Similes, metaphors and symbols are the tools whereby expression is made more effective. Unlike similes and metaphors, in a symbol there is no question of comparison. The words themselves explain the subject and the literal meaning is liberated from its trammels. The functions of simile, metaphor and metonymy are also performed by the symbol. In a symbol, the same word is expanded in meaning so much so that its implication becomes symbolic for some aspects of life.
The use of symbols in literature is called 'symbolism'. A basic problem of symbolism is the proper selection of symbols. In the selection of symbols, it has to be borne in mind that there should be resemblance and relationship in characteristics. Symbols themselves have no meaning. It is the writer who assigns meanings to the symbols and his method of approach determines the meaning of the symbols.
In most of the religious books symbols are used. The Qur'an had the problem of presenting its universal message keeping in view eternal realities, wisdom and mental background and the limitations of the addressees. The Qur'an introduced new ideas and new concepts, and for their expression it provided new terms and countinuously used metaphors. Similarly the Qur'an also introduced the usage of symbols. In the Qur'an metaphors assumed the status of symbols on account of their frequency of usage. It is one of the miracles of the Qur'an that we become aware of the situation in our after life during our lifetime only through the means of symbols. Symbols have always a possibility of alteration or deviation in their meaning. The Qur'an being an eternal message the symbols in it are not subject to revision. The meanings assigned to a symbol must last forever. It is one of the miracles of the Qur'an that it has successfully expressed feelings which cannot be expressed in normal words.
The Qur'an's figurative style creates an atmosphere in which concepts and meanings appear in the form of symbols. For example, the Qur'an has used 'subh' (morning) as symbol for the 'appointed time of chastisement':
"...... Verily, their appointed time is the morning (and) is not the morning nigh?". (Qur’an 11:81)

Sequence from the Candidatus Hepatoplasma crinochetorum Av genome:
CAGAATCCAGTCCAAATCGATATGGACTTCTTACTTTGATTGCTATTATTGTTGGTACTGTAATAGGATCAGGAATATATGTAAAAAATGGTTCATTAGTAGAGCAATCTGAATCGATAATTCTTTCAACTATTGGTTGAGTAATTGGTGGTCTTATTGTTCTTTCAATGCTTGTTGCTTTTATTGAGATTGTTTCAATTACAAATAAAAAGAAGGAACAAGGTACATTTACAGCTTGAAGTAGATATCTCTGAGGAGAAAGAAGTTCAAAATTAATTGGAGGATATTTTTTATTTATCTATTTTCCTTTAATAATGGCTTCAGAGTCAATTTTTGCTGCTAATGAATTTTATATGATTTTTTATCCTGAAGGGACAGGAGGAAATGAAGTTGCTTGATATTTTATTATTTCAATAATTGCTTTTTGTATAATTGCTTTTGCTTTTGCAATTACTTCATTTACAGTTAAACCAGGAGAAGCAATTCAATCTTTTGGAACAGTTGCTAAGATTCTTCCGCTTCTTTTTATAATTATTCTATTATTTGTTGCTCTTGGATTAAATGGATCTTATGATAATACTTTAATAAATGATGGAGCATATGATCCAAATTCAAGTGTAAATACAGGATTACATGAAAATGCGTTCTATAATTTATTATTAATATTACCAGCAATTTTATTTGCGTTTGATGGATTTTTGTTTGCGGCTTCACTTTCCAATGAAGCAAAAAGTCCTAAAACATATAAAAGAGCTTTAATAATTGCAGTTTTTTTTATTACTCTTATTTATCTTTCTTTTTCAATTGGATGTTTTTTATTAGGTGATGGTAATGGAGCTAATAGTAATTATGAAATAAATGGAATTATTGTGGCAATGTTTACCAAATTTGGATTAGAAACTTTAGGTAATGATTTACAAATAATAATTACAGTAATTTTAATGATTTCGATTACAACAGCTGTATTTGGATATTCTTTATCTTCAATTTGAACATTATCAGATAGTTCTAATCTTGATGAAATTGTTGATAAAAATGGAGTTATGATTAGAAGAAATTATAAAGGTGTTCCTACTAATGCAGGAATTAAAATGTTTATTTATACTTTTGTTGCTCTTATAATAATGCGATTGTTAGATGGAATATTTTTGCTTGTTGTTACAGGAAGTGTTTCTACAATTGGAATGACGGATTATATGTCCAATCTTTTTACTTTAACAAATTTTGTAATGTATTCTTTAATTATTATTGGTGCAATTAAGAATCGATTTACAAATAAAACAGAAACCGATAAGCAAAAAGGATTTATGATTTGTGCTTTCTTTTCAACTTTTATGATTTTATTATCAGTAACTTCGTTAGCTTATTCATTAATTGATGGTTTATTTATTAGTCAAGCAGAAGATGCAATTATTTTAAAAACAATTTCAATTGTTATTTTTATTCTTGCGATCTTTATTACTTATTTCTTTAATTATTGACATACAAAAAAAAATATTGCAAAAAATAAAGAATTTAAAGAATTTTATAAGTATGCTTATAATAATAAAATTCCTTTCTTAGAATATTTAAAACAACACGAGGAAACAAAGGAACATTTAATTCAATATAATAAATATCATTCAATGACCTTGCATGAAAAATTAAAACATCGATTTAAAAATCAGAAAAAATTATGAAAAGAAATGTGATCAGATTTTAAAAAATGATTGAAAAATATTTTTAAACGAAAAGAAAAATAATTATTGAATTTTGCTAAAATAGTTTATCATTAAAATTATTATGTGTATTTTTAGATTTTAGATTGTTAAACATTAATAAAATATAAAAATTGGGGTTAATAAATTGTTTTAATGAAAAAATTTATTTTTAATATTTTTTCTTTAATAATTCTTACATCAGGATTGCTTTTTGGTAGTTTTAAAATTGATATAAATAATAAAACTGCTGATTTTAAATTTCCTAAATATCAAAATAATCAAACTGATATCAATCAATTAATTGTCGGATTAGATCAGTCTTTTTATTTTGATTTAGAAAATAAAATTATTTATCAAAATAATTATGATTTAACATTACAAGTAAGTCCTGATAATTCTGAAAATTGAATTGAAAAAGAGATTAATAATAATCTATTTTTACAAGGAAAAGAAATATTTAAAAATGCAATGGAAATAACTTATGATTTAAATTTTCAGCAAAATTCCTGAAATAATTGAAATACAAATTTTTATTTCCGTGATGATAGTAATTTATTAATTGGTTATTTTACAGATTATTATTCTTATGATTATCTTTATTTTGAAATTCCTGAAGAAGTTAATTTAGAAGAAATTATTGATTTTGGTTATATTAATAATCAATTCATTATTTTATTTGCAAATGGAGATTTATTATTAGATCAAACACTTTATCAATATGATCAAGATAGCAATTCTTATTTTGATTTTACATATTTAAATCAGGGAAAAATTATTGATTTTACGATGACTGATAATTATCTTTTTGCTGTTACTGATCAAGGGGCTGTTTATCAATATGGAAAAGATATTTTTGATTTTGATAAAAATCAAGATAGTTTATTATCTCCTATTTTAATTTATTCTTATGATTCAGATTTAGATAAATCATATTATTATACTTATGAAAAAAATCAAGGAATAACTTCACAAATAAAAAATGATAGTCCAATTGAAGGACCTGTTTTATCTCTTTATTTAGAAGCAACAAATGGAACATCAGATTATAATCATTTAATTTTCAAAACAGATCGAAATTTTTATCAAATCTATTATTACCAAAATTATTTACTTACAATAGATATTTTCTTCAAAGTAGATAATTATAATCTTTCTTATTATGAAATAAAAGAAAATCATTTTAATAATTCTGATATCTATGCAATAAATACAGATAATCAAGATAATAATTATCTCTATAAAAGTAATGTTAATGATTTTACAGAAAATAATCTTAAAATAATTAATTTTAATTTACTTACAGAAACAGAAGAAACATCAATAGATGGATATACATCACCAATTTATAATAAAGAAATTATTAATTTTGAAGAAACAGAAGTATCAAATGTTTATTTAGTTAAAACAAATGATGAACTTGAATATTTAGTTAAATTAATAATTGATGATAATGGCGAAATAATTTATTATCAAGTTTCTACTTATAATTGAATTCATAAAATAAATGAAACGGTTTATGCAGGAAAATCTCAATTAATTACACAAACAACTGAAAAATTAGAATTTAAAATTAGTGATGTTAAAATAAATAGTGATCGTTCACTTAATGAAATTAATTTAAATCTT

"When our decree issued, We saved Shu'aib and those who believed with him, by Mercy from Us, But the (mighty) Blast did seize the wrongdoers, and they lay prostrate in their homes by the morning." (11:94)
“My sustainer and your sustainer ‑‑‑‑ that I seek refuge against your stoning (tarjumun).” (Qur’an 44: 18‑20)
The expression 'tarjumun' in the above ayaat has a symbolic meaning indicating the entire attitude of Firaun and his people. According to Abdullah Yusuf Ali " Stoning may be here symbolical of any injury or vilification".1
Prophet Musa was facing rejection, ridicule, condemnation, vilification, denunciation etc. all at one time which cannot be represented by any other word except stoning.
Salat has also been used as a symbol in the Qur'an. When Prophet Shu'aib conveyed the message to the people of Madyan, they said: "Oh Shu'aib, does your 'salat' command you that we give up all that our forefathers were wont to worship or that we refrain from doing whatever we please with our possession. "(Qur’an 11:87)
In the above ayah the word salat is used as a symbol for 'din'.
In Surah 111, 'Abu Lahab' is used as a symbol for those who oppose the 'Divine Message'.
In the Qur'an 'the wind' is used as a symbol for intellectual progress and hope.
There is a close comparison between 'the winds' and the 'ayaat' of the Qur'an. Just as winds may either bring clouds and rain as a hope for the crops, or bring disaster, the ayaat of Allah also bring hope to the believers and warning to the unbelievers. It is therefore, apt that the Qur'an has used wind and rain as symbols of intellectual progress. Says the Qur'an:
"And it is He who sends the winds as a glad tiding of His coming grace ‑ so that, when they have brought heavy clouds, We may drive them towards dead land and cause thereby water to descend, and by this means do We cause all manner of fruit to come forth: (and this) you ought to keep in mind, thus shall We raise up the dead," (Qur’an 7:57).
"As for the good land, its vegetation comes forth (in abundance) by its Sustainer's leave, whereas from bad it comes forth but poorly. Thus do We give many facets to Our messages for (the benefit of) people who are grateful." (Qur’an 7:58).
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 List of some important dictionaries of the Qur'an is furnished in Annexure 2
 The author’s - An Easy Way to the Understanding of the Qur'an ‑ Part I
 See Dr. Mustafa Shareef ‑ An Easy Way to the Understanding of the Qur'an.
1 The author’s - An Easy Way to Understanding of the Qur'an, part II
pp 5 and 6.
 See Annexure 5.
 Henry Preserved Smith, "The Bible and Islam"
 "In view of the close commercial relations between Makkah and Yemen it would be natural to assume that some religious ideas were carried to Makkah with the caravans of spices and woven stuffs, and there are details of vocabulary in the Qur’an which give colour to this assumption”. H.A.R. Gibb - "Mohammedanism".
 See Annexure 4.
 See ‘Figures of speech in the Qur’an’ in the author’s A New Approach
to the Study of the Qur’an.
1 Abdullah Yusuf Ali – The Holy Qur’an, English Translation of the Meaning and Commentary, Note 4705.